The affable grandmaster Mohamed Al-Medaihki, tournament Director and the person tirelessly engaging with hundreds of players, was gracious enough to take some time out from his busy schedule to answer my questions.

Akshat Chandra: When you started planning the Qatar Masters, was the initial intention to make it the strongest Open ever, and were you surprised by the positive response?

GM Mohamed Al-Medaihki: We started to plan the Qatar Masters 2014 some time ago, and I had this idea in mind for many years. There are many chess events happening around the world. So we tried to avoid clashing with big tournaments such as London Classic, Bundesliga and Mind games, in order to ensure strong participation. And I am very happy to see that the Qatar Masters Open has all this interest from a lot of chess players and especially top players. I think it is a really big success and honor to have Kramnik in our tournament.

What does this tournament mean for chess in Qatar? As Qatar's first GM, do you think this will popularize the game of chess in the country?

Qatar is organizing lots of events all around the year in different kinds of sports. So why not chess? I believe this tournament will become a tradition for many coming years, and I hope it will help us to spread the chess culture among the younger generations. I also hope it will change the way of organizing high-level open tournaments.

So Qatar plans to become a regular host of top class chess tournaments in the future?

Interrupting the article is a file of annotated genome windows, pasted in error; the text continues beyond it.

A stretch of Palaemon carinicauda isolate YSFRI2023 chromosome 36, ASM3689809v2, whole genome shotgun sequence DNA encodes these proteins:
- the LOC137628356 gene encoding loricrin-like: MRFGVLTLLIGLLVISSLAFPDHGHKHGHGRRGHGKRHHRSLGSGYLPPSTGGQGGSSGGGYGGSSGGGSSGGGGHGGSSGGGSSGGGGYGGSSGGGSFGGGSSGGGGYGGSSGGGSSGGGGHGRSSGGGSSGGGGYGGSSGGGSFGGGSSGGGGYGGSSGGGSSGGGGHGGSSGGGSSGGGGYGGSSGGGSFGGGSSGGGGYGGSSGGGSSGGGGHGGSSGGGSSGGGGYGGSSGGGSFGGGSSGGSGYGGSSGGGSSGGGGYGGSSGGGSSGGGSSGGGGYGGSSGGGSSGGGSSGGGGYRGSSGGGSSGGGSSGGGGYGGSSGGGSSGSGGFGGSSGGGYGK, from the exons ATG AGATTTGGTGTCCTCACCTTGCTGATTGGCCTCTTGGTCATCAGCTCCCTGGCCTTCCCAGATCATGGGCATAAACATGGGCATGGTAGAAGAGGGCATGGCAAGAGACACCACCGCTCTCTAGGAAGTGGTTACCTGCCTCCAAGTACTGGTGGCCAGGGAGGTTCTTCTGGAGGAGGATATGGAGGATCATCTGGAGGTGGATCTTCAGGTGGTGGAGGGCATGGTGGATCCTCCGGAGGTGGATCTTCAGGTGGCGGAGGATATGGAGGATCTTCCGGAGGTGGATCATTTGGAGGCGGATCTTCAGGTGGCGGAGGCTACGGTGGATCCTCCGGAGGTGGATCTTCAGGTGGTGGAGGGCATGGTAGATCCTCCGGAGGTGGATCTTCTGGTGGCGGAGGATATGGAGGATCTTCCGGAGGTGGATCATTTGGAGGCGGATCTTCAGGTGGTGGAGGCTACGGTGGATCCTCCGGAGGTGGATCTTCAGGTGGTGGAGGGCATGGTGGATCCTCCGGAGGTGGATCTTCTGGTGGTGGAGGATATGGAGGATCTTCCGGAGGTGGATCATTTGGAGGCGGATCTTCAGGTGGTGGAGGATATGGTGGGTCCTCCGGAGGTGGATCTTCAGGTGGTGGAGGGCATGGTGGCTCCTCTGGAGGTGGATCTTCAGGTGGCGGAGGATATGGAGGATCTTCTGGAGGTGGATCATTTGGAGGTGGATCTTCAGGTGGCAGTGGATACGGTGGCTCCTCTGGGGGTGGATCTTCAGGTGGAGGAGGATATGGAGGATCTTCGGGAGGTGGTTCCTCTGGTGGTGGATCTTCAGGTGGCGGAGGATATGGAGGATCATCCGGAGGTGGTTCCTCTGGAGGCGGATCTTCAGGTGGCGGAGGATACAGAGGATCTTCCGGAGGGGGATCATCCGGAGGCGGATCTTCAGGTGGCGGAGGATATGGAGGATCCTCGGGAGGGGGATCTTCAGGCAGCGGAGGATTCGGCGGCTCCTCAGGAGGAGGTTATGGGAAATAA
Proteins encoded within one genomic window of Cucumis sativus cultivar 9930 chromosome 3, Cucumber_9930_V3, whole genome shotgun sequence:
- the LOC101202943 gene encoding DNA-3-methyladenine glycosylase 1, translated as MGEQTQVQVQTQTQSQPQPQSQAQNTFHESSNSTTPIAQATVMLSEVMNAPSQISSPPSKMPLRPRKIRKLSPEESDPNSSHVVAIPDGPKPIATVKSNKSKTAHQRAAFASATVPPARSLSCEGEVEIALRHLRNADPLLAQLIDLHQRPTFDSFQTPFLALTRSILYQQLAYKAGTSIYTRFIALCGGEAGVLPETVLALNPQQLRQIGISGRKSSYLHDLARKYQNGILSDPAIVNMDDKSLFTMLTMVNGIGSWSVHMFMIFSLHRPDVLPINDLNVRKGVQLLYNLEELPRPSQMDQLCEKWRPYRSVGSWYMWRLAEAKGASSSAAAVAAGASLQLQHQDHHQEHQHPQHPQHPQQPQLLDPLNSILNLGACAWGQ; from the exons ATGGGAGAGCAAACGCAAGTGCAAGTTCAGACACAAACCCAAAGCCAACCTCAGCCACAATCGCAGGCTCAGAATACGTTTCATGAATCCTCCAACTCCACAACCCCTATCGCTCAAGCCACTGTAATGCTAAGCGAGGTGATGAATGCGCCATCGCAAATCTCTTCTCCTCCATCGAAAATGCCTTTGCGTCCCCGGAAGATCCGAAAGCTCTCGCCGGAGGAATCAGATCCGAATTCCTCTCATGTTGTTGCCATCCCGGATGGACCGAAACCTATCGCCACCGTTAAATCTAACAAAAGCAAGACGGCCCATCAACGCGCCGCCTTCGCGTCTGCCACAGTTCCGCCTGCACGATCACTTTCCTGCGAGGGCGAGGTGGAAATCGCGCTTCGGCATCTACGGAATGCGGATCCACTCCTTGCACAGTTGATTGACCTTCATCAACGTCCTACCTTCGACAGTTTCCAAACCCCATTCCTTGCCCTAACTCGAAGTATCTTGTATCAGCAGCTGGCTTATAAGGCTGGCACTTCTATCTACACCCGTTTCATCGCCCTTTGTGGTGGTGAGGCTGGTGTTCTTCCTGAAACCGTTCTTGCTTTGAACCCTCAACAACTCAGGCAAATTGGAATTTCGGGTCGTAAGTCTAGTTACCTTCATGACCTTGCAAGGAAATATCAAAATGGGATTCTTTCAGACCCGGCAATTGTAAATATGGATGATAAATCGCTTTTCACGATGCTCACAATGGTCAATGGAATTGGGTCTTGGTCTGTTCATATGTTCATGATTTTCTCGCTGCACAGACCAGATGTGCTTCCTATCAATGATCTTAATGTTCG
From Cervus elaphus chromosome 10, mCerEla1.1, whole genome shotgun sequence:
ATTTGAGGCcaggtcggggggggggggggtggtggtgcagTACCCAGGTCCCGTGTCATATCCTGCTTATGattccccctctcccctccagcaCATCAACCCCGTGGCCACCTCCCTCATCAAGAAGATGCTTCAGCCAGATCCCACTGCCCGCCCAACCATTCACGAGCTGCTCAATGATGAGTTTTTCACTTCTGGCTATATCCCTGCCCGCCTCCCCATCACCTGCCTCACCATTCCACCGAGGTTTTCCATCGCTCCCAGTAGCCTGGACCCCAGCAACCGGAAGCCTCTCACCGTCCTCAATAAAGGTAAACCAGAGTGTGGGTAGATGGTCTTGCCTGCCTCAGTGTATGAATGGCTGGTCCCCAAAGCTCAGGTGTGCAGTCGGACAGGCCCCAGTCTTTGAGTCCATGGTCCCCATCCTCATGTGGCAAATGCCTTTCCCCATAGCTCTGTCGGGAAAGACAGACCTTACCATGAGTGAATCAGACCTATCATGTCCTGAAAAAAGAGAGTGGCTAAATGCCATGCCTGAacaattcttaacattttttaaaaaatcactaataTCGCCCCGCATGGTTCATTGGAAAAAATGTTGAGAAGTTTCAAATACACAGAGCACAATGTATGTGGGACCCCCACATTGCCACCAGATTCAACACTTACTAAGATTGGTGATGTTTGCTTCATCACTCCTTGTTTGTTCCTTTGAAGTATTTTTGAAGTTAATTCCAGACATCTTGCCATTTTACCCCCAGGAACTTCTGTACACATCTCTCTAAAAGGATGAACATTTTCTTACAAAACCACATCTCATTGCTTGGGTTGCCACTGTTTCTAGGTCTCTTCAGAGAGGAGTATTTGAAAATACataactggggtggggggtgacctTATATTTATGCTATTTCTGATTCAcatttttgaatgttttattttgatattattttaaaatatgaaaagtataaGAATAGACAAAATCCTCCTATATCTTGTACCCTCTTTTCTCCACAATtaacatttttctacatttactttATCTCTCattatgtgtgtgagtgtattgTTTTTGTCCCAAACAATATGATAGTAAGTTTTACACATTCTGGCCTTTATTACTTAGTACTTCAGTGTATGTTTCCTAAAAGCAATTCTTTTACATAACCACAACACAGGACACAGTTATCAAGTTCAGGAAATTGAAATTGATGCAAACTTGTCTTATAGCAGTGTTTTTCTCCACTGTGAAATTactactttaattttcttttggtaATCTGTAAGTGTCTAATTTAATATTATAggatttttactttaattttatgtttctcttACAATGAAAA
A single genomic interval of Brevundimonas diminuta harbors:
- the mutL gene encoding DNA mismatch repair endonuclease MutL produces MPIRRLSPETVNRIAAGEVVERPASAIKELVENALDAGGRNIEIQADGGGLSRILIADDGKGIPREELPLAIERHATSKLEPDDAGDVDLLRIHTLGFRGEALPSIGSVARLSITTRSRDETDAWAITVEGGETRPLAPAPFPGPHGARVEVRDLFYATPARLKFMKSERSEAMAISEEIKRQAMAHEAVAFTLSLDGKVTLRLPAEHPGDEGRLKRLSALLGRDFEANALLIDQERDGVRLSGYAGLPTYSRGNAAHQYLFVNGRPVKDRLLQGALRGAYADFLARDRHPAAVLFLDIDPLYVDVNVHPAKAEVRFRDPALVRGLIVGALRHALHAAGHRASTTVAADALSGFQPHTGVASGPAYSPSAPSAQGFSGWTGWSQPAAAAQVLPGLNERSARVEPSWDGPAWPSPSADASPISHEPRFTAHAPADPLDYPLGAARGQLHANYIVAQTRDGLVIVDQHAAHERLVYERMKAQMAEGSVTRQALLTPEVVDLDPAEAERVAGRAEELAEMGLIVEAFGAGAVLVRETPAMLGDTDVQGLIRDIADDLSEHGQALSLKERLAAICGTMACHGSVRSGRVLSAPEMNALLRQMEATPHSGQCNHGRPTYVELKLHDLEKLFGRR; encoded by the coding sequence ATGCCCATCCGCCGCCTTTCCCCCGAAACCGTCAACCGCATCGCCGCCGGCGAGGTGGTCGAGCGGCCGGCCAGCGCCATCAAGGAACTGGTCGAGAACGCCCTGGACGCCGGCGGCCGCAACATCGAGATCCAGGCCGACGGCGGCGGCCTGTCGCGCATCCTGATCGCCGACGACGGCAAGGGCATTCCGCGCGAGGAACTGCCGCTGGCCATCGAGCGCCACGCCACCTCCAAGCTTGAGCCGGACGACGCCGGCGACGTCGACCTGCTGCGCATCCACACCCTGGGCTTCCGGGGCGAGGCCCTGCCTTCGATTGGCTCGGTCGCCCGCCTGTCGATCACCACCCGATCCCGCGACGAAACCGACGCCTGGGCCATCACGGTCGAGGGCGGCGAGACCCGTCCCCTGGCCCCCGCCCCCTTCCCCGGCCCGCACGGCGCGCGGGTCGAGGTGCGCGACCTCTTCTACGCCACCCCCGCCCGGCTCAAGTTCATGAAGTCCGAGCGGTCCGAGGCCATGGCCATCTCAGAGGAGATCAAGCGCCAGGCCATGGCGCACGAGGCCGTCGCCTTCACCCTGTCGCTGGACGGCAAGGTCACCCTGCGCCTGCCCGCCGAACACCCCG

We will take it step-by-step to a new level, and do our best to improve the Qatar Masters Open every year. I expect to increase the prize fund and to invite more top players. On the other hand we can organize more events along with Qatar Masters Open to attract more people to chess. There are many ideas yet to come!

So there you have it! The Qatar Masters Open is only the first step, and Qatar’s entry into the chess world as an organizer bodes well for the game. Chess players will have more opportunities to play really strong open tournaments.

The venue – if you have a magnifying glass handy you can see me standing in front of it

So, what created the strongest open tournament? A generous budget, a large prize fund, elite players, great conditions, tenacity, and effort. I recall reading about the organizing team at the Chess Olympiad in Tromso, Norway, providing tournament information and drumming up interest.

Contract signing for the Qatar Masters with Kramnik at Tromso, Norway